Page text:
The secret to Audeze's $2,000 headphones

From Edison to Beats by Dre - The history of headphones
From Edison to Beats by Dre - The history of headphones

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From Edison to Beats by Dre - The history of headphones 01:00

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(CNN)Headphones have come a long way since Nathaniel Baldwin invented the first modern headphones in 1910 -- from heavy circumaural designs (surrounding the ears) to little earbuds that you can tuck away in your pocket.

Now, in a market filled with millions of inexpensive choices, U.S. based company Audeze is selling $2,000 headphones that it claims will give you the most authentic listening experience on the planet.
"The reason that they are popular is because of the incredible quality of sound that we can provide," says CEO Sankar Thiagasamudram, who started designing headphones with a friend in 2008.
"We made a couple of prototype headphones and we took it to this headphones show. There's an incredible community online called Head-Fi and people there found us and they encouraged us to build headphones."
    The secret of making quality headphones
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    The secret of making quality headphones 02:56
    Audeze has captured the interest of audiophiles and music industry professionals alike with its high-end devices.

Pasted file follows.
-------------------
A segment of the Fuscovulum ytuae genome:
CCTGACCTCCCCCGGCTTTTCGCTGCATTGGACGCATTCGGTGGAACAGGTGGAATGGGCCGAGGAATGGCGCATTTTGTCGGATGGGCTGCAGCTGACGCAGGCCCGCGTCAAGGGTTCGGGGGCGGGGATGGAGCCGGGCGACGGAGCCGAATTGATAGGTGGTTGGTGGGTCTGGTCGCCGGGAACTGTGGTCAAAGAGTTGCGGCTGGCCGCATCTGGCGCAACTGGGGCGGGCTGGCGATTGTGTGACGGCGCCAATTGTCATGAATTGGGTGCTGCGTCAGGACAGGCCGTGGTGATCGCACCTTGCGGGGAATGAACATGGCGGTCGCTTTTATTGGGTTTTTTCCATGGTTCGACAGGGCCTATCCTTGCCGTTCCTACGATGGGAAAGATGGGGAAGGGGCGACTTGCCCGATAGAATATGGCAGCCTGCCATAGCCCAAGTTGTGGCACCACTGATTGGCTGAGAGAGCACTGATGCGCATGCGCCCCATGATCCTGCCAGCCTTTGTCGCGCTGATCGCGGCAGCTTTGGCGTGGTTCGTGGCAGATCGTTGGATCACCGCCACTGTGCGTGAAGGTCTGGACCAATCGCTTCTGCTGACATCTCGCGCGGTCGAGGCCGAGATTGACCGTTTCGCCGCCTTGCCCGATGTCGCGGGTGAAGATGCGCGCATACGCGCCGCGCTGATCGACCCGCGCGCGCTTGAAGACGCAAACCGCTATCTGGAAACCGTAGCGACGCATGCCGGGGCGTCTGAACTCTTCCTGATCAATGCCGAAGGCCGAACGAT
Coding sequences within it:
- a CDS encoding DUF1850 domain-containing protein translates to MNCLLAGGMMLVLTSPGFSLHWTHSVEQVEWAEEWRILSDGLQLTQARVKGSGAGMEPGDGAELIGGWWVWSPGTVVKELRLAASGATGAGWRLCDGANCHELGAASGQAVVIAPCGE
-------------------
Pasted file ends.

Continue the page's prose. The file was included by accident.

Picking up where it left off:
"Most of the headphones that you see in the market use cone drivers. What we do is use a type of driver called a planar driver," said Thiagasamudram. "It's a very small, thin transducer placed in a magnetic field which then produces sound.
    "The diaphragm is about two microns thick, which is about one tenth of a human hair. Because of its incredibly quick, incredibly accurate low distortion, this allows people to hear sound as if they are in a [recording] studio."
    The high price tag not only incorporates complex manufacturing techniques, but also allows for luxurious design -- with each individual ear piece hand crafted out of wood.
    "I think it took us about 6-7 months to find the correct lumbers that we needed," says Jesse Zamora, who makes the ear pieces in a small woodshop North of L.A.
    "We had to find wood that had the correct tones ... so that they wouldn't color the actual sound of the headphones themselves. We had to find very dead tone woods," he added, "We wanted to make sure that it was very beautiful so this was one of the reasons we chose zebra wood."
    It takes four days to test and assemble each set of headphones -- but sales have been anything but slow, doubling in the last year thanks to key markets in the Unite States, Germany and Asia.
    "We have everybody from sound engineers to students to musicians," says Thiagasamudram of his buyers, "From China to Micronesia to Australia."
    "The headphones that we make are probably the most accurate headphones in the world," he added.